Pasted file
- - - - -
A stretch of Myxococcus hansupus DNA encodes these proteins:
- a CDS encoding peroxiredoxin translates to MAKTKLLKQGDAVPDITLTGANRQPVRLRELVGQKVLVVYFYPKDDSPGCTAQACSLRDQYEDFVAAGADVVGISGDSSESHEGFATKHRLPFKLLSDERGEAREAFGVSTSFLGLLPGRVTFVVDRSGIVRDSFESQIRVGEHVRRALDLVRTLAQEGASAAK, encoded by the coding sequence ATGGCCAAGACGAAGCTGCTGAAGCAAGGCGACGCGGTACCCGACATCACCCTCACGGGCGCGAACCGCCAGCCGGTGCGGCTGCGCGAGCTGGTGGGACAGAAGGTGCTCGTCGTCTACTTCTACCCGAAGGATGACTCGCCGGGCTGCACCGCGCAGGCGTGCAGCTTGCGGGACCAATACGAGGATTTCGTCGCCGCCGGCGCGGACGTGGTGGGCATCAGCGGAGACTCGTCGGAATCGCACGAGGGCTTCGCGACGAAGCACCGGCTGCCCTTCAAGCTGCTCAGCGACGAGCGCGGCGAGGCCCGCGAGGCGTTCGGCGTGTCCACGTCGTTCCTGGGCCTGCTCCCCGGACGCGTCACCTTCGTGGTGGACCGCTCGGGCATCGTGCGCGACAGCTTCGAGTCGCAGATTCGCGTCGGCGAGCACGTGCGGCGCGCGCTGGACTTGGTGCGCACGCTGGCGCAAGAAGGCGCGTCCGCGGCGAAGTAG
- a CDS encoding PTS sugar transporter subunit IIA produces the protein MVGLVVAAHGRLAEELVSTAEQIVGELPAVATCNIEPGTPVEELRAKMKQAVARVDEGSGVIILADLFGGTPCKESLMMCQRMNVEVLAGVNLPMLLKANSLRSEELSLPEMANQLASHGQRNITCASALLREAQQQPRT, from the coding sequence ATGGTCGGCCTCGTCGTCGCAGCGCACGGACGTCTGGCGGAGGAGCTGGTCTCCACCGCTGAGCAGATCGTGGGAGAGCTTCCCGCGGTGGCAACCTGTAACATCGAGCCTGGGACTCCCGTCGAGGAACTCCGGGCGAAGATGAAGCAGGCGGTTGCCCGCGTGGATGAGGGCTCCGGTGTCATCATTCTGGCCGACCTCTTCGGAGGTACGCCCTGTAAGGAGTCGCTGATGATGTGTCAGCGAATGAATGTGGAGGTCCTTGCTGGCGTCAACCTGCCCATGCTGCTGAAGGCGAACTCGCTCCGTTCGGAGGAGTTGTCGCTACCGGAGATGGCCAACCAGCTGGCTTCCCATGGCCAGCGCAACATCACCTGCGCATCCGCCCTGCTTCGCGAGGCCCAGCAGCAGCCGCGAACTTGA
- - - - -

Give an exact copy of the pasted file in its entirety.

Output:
A stretch of Myxococcus hansupus DNA encodes these proteins:
- a CDS encoding peroxiredoxin translates to MAKTKLLKQGDAVPDITLTGANRQPVRLRELVGQKVLVVYFYPKDDSPGCTAQACSLRDQYEDFVAAGADVVGISGDSSESHEGFATKHRLPFKLLSDERGEAREAFGVSTSFLGLLPGRVTFVVDRSGIVRDSFESQIRVGEHVRRALDLVRTLAQEGASAAK, encoded by the coding sequence ATGGCCAAGACGAAGCTGCTGAAGCAAGGCGACGCGGTACCCGACATCACCCTCACGGGCGCGAACCGCCAGCCGGTGCGGCTGCGCGAGCTGGTGGGACAGAAGGTGCTCGTCGTCTACTTCTACCCGAAGGATGACTCGCCGGGCTGCACCGCGCAGGCGTGCAGCTTGCGGGACCAATACGAGGATTTCGTCGCCGCCGGCGCGGACGTGGTGGGCATCAGCGGAGACTCGTCGGAATCGCACGAGGGCTTCGCGACGAAGCACCGGCTGCCCTTCAAGCTGCTCAGCGACGAGCGCGGCGAGGCCCGCGAGGCGTTCGGCGTGTCCACGTCGTTCCTGGGCCTGCTCCCCGGACGCGTCACCTTCGTGGTGGACCGCTCGGGCATCGTGCGCGACAGCTTCGAGTCGCAGATTCGCGTCGGCGAGCACGTGCGGCGCGCGCTGGACTTGGTGCGCACGCTGGCGCAAGAAGGCGCGTCCGCGGCGAAGTAG
- a CDS encoding PTS sugar transporter subunit IIA produces the protein MVGLVVAAHGRLAEELVSTAEQIVGELPAVATCNIEPGTPVEELRAKMKQAVARVDEGSGVIILADLFGGTPCKESLMMCQRMNVEVLAGVNLPMLLKANSLRSEELSLPEMANQLASHGQRNITCASALLREAQQQPRT, from the coding sequence ATGGTCGGCCTCGTCGTCGCAGCGCACGGACGTCTGGCGGAGGAGCTGGTCTCCACCGCTGAGCAGATCGTGGGAGAGCTTCCCGCGGTGGCAACCTGTAACATCGAGCCTGGGACTCCCGTCGAGGAACTCCGGGCGAAGATGAAGCAGGCGGTTGCCCGCGTGGATGAGGGCTCCGGTGTCATCATTCTGGCCGACCTCTTCGGAGGTACGCCCTGTAAGGAGTCGCTGATGATGTGTCAGCGAATGAATGTGGAGGTCCTTGCTGGCGTCAACCTGCCCATGCTGCTGAAGGCGAACTCGCTCCGTTCGGAGGAGTTGTCGCTACCGGAGATGGCCAACCAGCTGGCTTCCCATGGCCAGCGCAACATCACCTGCGCATCCGCCCTGCTTCGCGAGGCCCAGCAGCAGCCGCGAACTTGA